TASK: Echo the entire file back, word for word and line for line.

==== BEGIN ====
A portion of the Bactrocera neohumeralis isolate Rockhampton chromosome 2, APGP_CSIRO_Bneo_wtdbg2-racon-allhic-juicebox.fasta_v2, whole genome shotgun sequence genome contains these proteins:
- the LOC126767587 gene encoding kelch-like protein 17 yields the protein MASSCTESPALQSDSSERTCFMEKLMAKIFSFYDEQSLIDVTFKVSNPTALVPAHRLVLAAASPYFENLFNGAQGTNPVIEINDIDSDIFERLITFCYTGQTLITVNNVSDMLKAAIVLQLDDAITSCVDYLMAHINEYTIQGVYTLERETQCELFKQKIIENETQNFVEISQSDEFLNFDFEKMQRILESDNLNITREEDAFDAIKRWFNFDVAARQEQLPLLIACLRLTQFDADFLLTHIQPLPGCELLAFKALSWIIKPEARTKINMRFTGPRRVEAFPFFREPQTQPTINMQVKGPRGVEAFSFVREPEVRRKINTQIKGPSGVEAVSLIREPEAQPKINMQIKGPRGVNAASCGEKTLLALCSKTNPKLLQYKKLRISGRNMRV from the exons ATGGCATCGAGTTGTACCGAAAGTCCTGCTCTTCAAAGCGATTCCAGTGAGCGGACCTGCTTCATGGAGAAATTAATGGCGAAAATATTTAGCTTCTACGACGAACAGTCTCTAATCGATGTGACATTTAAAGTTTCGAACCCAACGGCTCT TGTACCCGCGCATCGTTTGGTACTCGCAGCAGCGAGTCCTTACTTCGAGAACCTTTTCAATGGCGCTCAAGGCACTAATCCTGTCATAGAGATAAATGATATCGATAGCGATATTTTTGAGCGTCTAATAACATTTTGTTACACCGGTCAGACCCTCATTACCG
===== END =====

A portion of the Bactrocera neohumeralis isolate Rockhampton chromosome 2, APGP_CSIRO_Bneo_wtdbg2-racon-allhic-juicebox.fasta_v2, whole genome shotgun sequence genome contains these proteins:
- the LOC126767587 gene encoding kelch-like protein 17 yields the protein MASSCTESPALQSDSSERTCFMEKLMAKIFSFYDEQSLIDVTFKVSNPTALVPAHRLVLAAASPYFENLFNGAQGTNPVIEINDIDSDIFERLITFCYTGQTLITVNNVSDMLKAAIVLQLDDAITSCVDYLMAHINEYTIQGVYTLERETQCELFKQKIIENETQNFVEISQSDEFLNFDFEKMQRILESDNLNITREEDAFDAIKRWFNFDVAARQEQLPLLIACLRLTQFDADFLLTHIQPLPGCELLAFKALSWIIKPEARTKINMRFTGPRRVEAFPFFREPQTQPTINMQVKGPRGVEAFSFVREPEVRRKINTQIKGPSGVEAVSLIREPEAQPKINMQIKGPRGVNAASCGEKTLLALCSKTNPKLLQYKKLRISGRNMRV from the exons ATGGCATCGAGTTGTACCGAAAGTCCTGCTCTTCAAAGCGATTCCAGTGAGCGGACCTGCTTCATGGAGAAATTAATGGCGAAAATATTTAGCTTCTACGACGAACAGTCTCTAATCGATGTGACATTTAAAGTTTCGAACCCAACGGCTCT TGTACCCGCGCATCGTTTGGTACTCGCAGCAGCGAGTCCTTACTTCGAGAACCTTTTCAATGGCGCTCAAGGCACTAATCCTGTCATAGAGATAAATGATATCGATAGCGATATTTTTGAGCGTCTAATAACATTTTGTTACACCGGTCAGACCCTCATTACCG